Bricolage Presents Its Latest Immersive Experience: DODO

DODOfbeventA story of un-natural selection. A story of extinction. A production shrouded in mystery.

Little has been revealed about Bricolage Production Company’s latest immersive, sensory-based theater experience, DODO. Created in collaboration with the Carnegie Museums of Pittsburgh as part of its Carnegie Nexus initiative, no two experiences are alike.

DODO will take audience members on a personal journey throughout areas of the museum not typically open to the general public, allowing interactions with their surroundings to guide their experience.

“It’s not putting the participant on the spot,” said Jeffrey Carpenter, creative director and co-creator of DODO. “It’s offering a place for their response, and that response can affect their journey.”

The immersive production will examine humanity’s impact on the world and will draw connections between art, science, and society. The adventure will also explore the relationship between humans and the museum, to the physical building and its history and to the artifacts and artworks inside it.

All information and stories related to any of the museums’ collections incorporated in the adventure are authentic.

The line between reality and fiction will be blurred and audience members may be unsure whether they are interacting with each other or actors and actresses.

DODO will play to the senses, using ambisonic audio technology, a technology being developed for virtual reality, and light effects. Sensorial lighting techniques will be used in such a predominant way, light will almost act as a character.

Carpenter and the rest of the creative team behind DODO — Gab Cody, Tami Dixon and Sam Turich — spent two years on what they refer to as a listening tour at the Carnegie Museums. During that time, the team explored the physical nature of the museums and interviewed countless individuals connected to the museum experience, from security guards and cafeteria workers to curators, conservators, and directors.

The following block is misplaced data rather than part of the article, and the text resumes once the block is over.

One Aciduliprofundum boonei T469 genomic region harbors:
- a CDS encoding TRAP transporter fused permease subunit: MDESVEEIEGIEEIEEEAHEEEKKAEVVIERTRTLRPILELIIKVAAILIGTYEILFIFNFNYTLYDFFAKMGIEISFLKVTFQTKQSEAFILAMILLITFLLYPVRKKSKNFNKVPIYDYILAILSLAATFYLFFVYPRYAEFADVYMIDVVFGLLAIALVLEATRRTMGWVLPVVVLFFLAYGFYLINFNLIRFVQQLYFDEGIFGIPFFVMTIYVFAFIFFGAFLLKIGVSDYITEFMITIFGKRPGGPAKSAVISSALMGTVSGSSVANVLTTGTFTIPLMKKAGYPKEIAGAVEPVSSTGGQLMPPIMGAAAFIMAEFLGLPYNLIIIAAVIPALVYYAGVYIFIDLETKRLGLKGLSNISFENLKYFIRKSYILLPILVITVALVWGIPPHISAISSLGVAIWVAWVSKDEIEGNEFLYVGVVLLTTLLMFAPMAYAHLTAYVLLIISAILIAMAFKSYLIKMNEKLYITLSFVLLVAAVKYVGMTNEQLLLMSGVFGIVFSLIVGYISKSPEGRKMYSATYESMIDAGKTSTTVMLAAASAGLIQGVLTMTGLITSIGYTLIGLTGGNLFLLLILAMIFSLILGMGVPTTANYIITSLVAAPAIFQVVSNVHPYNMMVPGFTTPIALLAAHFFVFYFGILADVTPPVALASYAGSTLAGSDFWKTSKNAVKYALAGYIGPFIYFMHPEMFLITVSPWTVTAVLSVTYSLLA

“I think what we discovered right away, is that there’s a natural tension between the role that the museum plays as keeper and collector and protector of these very important specimens and artifacts and giving access to the general public,” Carpenter said.

The collaborative process allowed them to gather insight into the magic behind the museum and develop a production that aims to prompt conversations about man’s impact on the Earth.

“It sort of feels like you can’t talk about anything else,” Dixon said. “With this project, and choosing the work with the museums, we don’t think there was anything else we could be talking about, relevantly or responsibly, if we didn’t talk about this age that we’re in right now.”

It has led them to their most ambitious immersive experience to date — DODO.

“I think it’s [DODO] been crafted in a very masterly way so that a whole group of experiences that people have as they travel through our two museums will build to a very moving climax,” Maureen Rolla, Director of Strategic Initiatives at the Carnegie Museums of Pittsburgh said. “I think people are going to have fun. I think they’re going to be really surprised. They’re going to see a lot of beautiful things in really crazy spaces.”

DODO takes place at the Carnegie Museums of Art and Natural History in Oakland and runs October 13 through November 19, Wednesday through Sunday evenings with a few exceptions. In order to create a more personalized experience, each performance time slot accommodates only 6 patrons at a time. Tickets are $60 and can be purchased at www.BricolagePGH.org.

SHOW DESCRIPTION

Since 1760, they’ve operated in secret, preparing the way. Once considered legend, they’ve been steadily growing in number and influence. Their existence, in direct response to a pressing need expressed by the natural world, is one of the most significant and far-reaching stories in America: a story of un-natural selection. A story of extinction. The actions of humanity have set into motion events that will outlive our species. It must now be determined what will endure. Do you know how you got here? Do you know where you’re going? Our past is a memory, our future is certain. DODO: the time has come.